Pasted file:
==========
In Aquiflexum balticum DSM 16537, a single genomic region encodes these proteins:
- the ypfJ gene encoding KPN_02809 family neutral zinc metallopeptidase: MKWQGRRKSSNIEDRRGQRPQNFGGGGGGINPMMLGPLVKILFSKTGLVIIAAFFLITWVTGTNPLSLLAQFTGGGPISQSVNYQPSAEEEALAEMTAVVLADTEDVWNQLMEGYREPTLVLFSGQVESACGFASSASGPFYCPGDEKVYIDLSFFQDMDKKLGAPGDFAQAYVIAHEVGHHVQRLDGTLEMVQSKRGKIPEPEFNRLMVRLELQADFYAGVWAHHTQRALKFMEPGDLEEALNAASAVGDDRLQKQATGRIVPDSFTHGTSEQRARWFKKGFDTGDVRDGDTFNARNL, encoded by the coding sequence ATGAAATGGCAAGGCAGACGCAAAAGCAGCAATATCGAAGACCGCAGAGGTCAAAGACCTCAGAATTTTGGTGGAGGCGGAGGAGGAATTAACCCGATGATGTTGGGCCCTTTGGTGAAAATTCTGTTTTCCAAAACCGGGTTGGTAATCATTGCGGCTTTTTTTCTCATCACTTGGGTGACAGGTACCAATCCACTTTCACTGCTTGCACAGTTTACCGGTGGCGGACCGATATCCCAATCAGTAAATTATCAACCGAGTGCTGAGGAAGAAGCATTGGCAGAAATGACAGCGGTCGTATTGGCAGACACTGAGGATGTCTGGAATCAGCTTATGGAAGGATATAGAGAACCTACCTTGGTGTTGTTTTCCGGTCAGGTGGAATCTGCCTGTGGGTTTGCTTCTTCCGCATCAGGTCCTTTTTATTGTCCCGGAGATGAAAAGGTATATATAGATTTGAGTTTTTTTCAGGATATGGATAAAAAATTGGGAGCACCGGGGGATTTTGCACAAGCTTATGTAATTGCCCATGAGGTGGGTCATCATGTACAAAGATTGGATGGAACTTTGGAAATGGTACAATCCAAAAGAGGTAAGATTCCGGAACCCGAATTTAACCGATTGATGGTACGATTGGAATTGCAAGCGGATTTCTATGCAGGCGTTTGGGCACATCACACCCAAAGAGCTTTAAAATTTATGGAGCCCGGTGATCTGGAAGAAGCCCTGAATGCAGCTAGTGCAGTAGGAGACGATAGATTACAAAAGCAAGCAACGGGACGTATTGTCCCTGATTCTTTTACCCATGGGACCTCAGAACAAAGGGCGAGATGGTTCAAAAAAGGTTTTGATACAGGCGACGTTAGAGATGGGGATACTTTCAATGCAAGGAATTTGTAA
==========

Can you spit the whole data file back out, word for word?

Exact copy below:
In Aquiflexum balticum DSM 16537, a single genomic region encodes these proteins:
- the ypfJ gene encoding KPN_02809 family neutral zinc metallopeptidase: MKWQGRRKSSNIEDRRGQRPQNFGGGGGGINPMMLGPLVKILFSKTGLVIIAAFFLITWVTGTNPLSLLAQFTGGGPISQSVNYQPSAEEEALAEMTAVVLADTEDVWNQLMEGYREPTLVLFSGQVESACGFASSASGPFYCPGDEKVYIDLSFFQDMDKKLGAPGDFAQAYVIAHEVGHHVQRLDGTLEMVQSKRGKIPEPEFNRLMVRLELQADFYAGVWAHHTQRALKFMEPGDLEEALNAASAVGDDRLQKQATGRIVPDSFTHGTSEQRARWFKKGFDTGDVRDGDTFNARNL, encoded by the coding sequence ATGAAATGGCAAGGCAGACGCAAAAGCAGCAATATCGAAGACCGCAGAGGTCAAAGACCTCAGAATTTTGGTGGAGGCGGAGGAGGAATTAACCCGATGATGTTGGGCCCTTTGGTGAAAATTCTGTTTTCCAAAACCGGGTTGGTAATCATTGCGGCTTTTTTTCTCATCACTTGGGTGACAGGTACCAATCCACTTTCACTGCTTGCACAGTTTACCGGTGGCGGACCGATATCCCAATCAGTAAATTATCAACCGAGTGCTGAGGAAGAAGCATTGGCAGAAATGACAGCGGTCGTATTGGCAGACACTGAGGATGTCTGGAATCAGCTTATGGAAGGATATAGAGAACCTACCTTGGTGTTGTTTTCCGGTCAGGTGGAATCTGCCTGTGGGTTTGCTTCTTCCGCATCAGGTCCTTTTTATTGTCCCGGAGATGAAAAGGTATATATAGATTTGAGTTTTTTTCAGGATATGGATAAAAAATTGGGAGCACCGGGGGATTTTGCACAAGCTTATGTAATTGCCCATGAGGTGGGTCATCATGTACAAAGATTGGATGGAACTTTGGAAATGGTACAATCCAAAAGAGGTAAGATTCCGGAACCCGAATTTAACCGATTGATGGTACGATTGGAATTGCAAGCGGATTTCTATGCAGGCGTTTGGGCACATCACACCCAAAGAGCTTTAAAATTTATGGAGCCCGGTGATCTGGAAGAAGCCCTGAATGCAGCTAGTGCAGTAGGAGACGATAGATTACAAAAGCAAGCAACGGGACGTATTGTCCCTGATTCTTTTACCCATGGGACCTCAGAACAAAGGGCGAGATGGTTCAAAAAAGGTTTTGATACAGGCGACGTTAGAGATGGGGATACTTTCAATGCAAGGAATTTGTAA